A 7812 positive 3-terminal regulator is used for the main regulation, and this is followed by as many power emitter followers as needed for the current you require.
The transistors are not critical. I used 2N3771 devices 50V, 20A, 200Wsimply because I had a whole bunch of them in my junk-box. These are pretty much ideal, but I suggest that you use whatever you can get cheaply. If you use 2N3055s expect to use four transistors for the first 10A, and one transistor for each additional 5A peak or 4A continious output capability to ensure an adequate safety margin.
The LEDs are optional, but recommended. 2.2k series resistors (as shown) will give a LED current of about 10mA, which is pretty much ideal.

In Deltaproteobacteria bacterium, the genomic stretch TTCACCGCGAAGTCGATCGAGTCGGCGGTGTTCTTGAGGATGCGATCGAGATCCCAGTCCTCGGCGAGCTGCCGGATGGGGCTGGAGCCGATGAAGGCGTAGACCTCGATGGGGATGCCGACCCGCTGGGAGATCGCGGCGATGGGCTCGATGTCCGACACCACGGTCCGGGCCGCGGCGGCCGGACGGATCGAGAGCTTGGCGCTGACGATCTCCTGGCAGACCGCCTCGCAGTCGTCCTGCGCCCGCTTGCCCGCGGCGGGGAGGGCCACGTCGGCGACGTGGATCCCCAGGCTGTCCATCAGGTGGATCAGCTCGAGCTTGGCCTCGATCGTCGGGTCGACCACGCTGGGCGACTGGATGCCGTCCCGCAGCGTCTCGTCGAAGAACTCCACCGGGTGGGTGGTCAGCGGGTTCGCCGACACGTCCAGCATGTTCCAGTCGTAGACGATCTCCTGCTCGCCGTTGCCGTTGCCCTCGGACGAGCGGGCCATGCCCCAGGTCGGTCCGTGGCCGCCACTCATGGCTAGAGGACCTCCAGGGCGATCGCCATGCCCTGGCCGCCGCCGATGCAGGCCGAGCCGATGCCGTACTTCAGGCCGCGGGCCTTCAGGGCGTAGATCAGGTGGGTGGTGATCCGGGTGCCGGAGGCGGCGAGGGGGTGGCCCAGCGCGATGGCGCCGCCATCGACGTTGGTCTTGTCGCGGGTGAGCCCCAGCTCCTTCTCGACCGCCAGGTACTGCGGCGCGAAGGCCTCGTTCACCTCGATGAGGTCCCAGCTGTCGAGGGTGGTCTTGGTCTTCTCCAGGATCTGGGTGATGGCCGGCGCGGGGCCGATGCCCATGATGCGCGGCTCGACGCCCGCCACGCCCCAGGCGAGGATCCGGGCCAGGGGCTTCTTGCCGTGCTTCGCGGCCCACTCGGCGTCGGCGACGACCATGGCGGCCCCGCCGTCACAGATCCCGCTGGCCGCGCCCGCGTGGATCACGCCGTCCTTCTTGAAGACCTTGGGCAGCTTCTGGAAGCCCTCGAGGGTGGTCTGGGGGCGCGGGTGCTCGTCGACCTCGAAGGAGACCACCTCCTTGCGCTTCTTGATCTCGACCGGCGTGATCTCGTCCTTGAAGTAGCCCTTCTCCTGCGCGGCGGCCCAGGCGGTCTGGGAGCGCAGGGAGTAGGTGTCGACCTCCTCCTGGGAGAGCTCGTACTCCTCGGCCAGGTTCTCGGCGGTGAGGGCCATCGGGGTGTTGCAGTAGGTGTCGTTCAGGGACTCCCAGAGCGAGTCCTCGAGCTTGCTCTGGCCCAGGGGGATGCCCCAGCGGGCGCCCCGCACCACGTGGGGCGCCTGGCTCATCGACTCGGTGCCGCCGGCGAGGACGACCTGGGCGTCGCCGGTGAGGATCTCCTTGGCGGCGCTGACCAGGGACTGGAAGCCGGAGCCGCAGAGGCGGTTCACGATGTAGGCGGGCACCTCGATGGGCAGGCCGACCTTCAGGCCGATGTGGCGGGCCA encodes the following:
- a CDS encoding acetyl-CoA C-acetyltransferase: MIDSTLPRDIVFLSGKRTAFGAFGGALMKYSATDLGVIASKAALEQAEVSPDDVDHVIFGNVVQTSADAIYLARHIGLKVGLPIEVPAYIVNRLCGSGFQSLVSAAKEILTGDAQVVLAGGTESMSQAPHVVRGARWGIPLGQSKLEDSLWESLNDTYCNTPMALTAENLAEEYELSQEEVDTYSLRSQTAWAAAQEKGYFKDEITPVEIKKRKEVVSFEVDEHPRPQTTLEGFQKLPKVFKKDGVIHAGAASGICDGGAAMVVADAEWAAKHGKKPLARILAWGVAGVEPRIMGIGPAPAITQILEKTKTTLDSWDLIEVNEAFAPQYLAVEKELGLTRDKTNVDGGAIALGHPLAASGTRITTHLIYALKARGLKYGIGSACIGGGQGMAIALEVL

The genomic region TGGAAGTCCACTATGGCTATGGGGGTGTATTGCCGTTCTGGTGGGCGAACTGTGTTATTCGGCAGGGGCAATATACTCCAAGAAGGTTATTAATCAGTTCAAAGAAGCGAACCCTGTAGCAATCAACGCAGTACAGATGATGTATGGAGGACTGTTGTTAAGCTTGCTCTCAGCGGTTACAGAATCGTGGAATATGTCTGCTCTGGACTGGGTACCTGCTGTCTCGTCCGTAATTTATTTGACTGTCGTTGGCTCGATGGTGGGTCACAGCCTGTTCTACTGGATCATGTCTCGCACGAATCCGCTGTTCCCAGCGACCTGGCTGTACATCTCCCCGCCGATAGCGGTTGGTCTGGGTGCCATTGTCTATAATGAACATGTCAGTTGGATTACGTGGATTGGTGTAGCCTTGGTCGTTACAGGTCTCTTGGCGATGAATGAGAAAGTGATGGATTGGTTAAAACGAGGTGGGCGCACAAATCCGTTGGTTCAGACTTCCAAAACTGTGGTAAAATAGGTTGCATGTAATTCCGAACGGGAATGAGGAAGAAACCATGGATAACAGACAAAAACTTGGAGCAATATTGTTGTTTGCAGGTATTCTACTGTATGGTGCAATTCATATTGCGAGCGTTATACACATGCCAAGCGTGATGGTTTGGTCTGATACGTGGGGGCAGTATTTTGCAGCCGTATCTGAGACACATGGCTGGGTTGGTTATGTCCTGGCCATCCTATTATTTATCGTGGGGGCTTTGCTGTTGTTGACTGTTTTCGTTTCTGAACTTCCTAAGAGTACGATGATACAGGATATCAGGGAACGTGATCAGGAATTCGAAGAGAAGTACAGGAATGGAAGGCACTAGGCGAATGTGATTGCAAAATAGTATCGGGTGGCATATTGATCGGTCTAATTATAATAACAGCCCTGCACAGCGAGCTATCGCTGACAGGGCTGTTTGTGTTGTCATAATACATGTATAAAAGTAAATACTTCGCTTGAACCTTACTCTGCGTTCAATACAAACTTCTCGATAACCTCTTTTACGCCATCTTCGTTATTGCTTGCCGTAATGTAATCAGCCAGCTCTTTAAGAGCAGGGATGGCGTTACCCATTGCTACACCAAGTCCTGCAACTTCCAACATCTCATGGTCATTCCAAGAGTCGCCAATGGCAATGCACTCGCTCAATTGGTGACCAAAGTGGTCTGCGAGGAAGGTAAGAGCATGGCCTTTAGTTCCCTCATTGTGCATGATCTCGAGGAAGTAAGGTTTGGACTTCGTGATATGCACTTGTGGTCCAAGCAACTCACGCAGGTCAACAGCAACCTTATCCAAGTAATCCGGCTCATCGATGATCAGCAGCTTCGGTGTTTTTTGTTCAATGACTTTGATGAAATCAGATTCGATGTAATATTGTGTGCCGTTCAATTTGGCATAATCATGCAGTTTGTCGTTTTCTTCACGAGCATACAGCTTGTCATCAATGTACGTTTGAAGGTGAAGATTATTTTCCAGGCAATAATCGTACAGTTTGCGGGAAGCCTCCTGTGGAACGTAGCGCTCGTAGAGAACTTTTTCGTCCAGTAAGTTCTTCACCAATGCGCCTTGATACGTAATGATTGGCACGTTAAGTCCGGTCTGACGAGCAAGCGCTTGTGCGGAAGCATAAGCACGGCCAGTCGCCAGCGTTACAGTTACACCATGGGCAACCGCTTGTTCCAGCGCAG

The supply is designed to provide very high current, and I used a 300VA toroidal transformer and two bridge rectifiers, one for each winding. The 40,000uF electrolytic is one I had to hand, and provides excellent performance. You can get away with quite a bit less capacitance for the 10A version, but (as always), hum may become a problem if there is insufficient capacitance. The circuit shown will have a ripple voltage of about 4V at 20A load, and this is quite acceptable as the regulator IC will remove the vast majority of this ripple voltage. I was unable to measure any output ripple on my unit at continuous currents up to 10A, although there must be some – it was just too far below the noise voltage to measure.
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